Skip to main content
All Posts By

Miles B. Cooper

5.7 Give Me A Break

By Back to Coopers’ Way index
Evaluating bicycle product-liability cases involving carbon-fiber parts The lawyer looked at the images. Some showed various angles of a broken bicycle fork. Others depicted the client’s damaged face. One didn’t need a radiologist to recognize the orbital fractures. As the lawyer enhanced the fork image, the obvious question arose. Did the fork snap, causing the crash? Or did the client...
Read More

20.2 This Is The End

By Back to Coopers’ Way index
Concluding client representation at the end of a case; make it worthwhile for you and your client The lawyer was looking forward to the next item on the day’s calendar, a client-exit interview. These calls were set after the formalities of the case were concluded. “Pat,” the lawyer started out, “Thanks for making some time today. As I understand things,...
Read More

7.1 Pre-Party

By Back to Coopers’ Way index
Settlement efforts before filing suit are worth the effort The lawyer’s phone buzzed. “The new adjuster in the Jane Doe case is on the other line.” The lawyer asked that the call get put through. It became apparent the out-of-state adjuster was unaware of California’s Vehicle Code section 22517, known in bicycling circles as the dooring law. The lawyer asked,...
Read More

11.6 Admit Nothing

By Back to Coopers’ Way index
Practical and tactical use of requests for admissions The lawyer read through the defendant’s responses to requests for admissions. Surprise, surprise – nary a straight admission nor denial. And a flurry of “calls for a legal conclusion,” and “calls for expert opinion,” objections. Totally inappropriate, and totally expected. Admissions are frightening – admit it and the answer cannot be changed...
Read More

15.5.3 Settle In

By Back to Coopers’ Way index
Mediations succeed when clients know what to expect before they go The lawyer and client spoke about the upcoming mediation. The client understood things, up to a point. “I get it. So the mediator goes back and forth, and tries to get us to agree to some number to settle?” The lawyer confirmed. “And if we can’t agree, this retired...
Read More

1.7 Strained Relationships

By Back to Coopers’ Way index
Rapport building with clients, counsel, and co-workers in socially distant times The lawyers sat at the dinner table with their children. “How are you liking Zoom karate?” one of them asked. Their eight-year-old told them karate was fine, but he missed his friends. The lawyer followed up, “You see them during class, don’t you?” “Yes,” the child said, “But it’s...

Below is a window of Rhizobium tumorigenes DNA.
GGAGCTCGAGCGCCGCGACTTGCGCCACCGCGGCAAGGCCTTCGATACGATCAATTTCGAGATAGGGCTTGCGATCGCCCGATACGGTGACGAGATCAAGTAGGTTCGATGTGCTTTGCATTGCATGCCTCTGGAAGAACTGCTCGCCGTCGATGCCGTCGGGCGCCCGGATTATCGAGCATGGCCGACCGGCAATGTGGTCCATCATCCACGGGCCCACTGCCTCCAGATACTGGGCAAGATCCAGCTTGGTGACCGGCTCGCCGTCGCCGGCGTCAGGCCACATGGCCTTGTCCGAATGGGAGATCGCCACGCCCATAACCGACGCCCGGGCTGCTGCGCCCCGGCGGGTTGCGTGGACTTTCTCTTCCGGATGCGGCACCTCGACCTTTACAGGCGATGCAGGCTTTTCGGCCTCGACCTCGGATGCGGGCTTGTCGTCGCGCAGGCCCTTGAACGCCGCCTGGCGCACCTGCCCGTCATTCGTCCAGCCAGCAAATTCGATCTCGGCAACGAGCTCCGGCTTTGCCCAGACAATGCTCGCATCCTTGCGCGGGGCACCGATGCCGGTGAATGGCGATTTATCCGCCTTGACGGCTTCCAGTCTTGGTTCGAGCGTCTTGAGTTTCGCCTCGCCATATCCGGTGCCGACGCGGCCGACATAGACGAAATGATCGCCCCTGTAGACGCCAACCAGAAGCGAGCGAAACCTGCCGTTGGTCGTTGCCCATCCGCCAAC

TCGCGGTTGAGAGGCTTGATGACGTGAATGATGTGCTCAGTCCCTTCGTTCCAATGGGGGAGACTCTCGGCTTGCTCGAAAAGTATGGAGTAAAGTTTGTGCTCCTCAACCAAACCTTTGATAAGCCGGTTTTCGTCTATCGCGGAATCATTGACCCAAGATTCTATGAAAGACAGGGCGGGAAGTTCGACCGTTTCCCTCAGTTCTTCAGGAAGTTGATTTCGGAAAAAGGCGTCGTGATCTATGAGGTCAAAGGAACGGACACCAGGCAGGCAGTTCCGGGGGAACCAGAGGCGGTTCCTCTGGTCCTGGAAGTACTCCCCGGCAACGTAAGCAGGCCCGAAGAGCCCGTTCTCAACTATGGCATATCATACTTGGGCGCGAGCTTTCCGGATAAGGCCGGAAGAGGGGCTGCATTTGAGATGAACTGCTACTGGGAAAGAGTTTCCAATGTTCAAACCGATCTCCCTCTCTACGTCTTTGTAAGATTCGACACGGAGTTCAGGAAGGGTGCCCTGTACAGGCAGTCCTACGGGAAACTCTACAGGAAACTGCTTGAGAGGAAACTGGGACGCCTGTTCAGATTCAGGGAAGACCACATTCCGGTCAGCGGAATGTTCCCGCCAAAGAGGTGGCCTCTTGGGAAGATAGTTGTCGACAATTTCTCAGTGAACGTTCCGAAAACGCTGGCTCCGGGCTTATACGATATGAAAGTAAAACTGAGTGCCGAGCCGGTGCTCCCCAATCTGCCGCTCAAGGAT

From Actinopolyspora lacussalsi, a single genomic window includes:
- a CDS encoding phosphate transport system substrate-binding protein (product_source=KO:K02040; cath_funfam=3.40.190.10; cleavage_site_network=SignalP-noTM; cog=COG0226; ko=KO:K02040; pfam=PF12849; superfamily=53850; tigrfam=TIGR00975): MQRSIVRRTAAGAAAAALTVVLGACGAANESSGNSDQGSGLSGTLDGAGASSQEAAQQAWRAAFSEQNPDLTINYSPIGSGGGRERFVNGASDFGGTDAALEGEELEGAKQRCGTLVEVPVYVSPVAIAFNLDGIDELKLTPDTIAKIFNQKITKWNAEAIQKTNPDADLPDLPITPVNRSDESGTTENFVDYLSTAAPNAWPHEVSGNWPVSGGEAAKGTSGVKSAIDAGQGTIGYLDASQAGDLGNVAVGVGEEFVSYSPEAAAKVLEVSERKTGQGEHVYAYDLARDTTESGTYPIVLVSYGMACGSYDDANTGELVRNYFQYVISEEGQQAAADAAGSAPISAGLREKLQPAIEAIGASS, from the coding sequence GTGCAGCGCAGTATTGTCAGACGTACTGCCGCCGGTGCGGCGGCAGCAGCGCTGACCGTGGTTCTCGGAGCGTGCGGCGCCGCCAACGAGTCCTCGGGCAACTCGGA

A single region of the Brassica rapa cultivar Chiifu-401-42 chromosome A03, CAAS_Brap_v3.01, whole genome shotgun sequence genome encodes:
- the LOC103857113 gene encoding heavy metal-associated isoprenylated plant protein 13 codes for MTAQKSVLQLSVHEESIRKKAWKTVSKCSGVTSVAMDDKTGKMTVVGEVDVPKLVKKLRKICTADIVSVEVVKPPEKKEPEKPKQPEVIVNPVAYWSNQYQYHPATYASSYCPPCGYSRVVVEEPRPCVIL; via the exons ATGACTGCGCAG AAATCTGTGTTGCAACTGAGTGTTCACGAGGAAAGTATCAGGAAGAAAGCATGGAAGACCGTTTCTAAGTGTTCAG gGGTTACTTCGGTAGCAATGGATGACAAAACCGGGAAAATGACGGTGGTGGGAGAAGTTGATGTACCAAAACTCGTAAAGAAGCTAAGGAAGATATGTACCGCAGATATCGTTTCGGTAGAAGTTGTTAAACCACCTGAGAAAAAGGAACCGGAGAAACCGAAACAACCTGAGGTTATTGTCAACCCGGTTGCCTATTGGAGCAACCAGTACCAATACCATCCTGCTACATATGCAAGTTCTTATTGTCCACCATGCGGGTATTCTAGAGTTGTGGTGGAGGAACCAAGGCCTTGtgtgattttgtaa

Read More

21.5 Future Shock

By Back to Coopers’ Way index
The future is not ours if we do nothing to safeguard it The former lawyer looked out past the grimy tent flap fluttering in the wind. A keening arose a few structures over – another shantytown resident hadn’t made it through the night. Starvation? The disease? The lack of desire to go on? Who knew. So much death in the...
Read More

17.6.1 Selective Service

By Back to Coopers’ Way index
The pandemic and the jury trial: Are they contradictions in terms? The lawyer, on Zoom, listened to the judge at a status conference in an ongoing complex fire case. “Listen, I’m going to be direct. The criminal case backlog – and I’m talking no time waiver and murder cases – is overwhelming. When it comes to picking a jury, well,...
Read More

1.1.7 Enough Stuart Smalley

By Back to Coopers’ Way index
Nuts and bolts practice management during a pandemic The lawyer apologized to the others on the call about the background noise. One of the lawyer’s children had a question that JUST COULD NOT WAIT (despite being asked to leave the lawyer alone during the call). Because the child was six…and stuck at home…and these were interesting times. Fortunately, the lawyer...
Read More

1.1.10 Going Viral

By Back to Coopers’ Way index
Get out of your pajamas and seize the opportunities presented by the pandemic to move cases along The lawyer attempted to process the changes that had occurred over the last few days. The office had closed, and everyone now worked from home. The courts had closed, and who knew what the trial backlog would look like when they reopened. Depositions...
Read More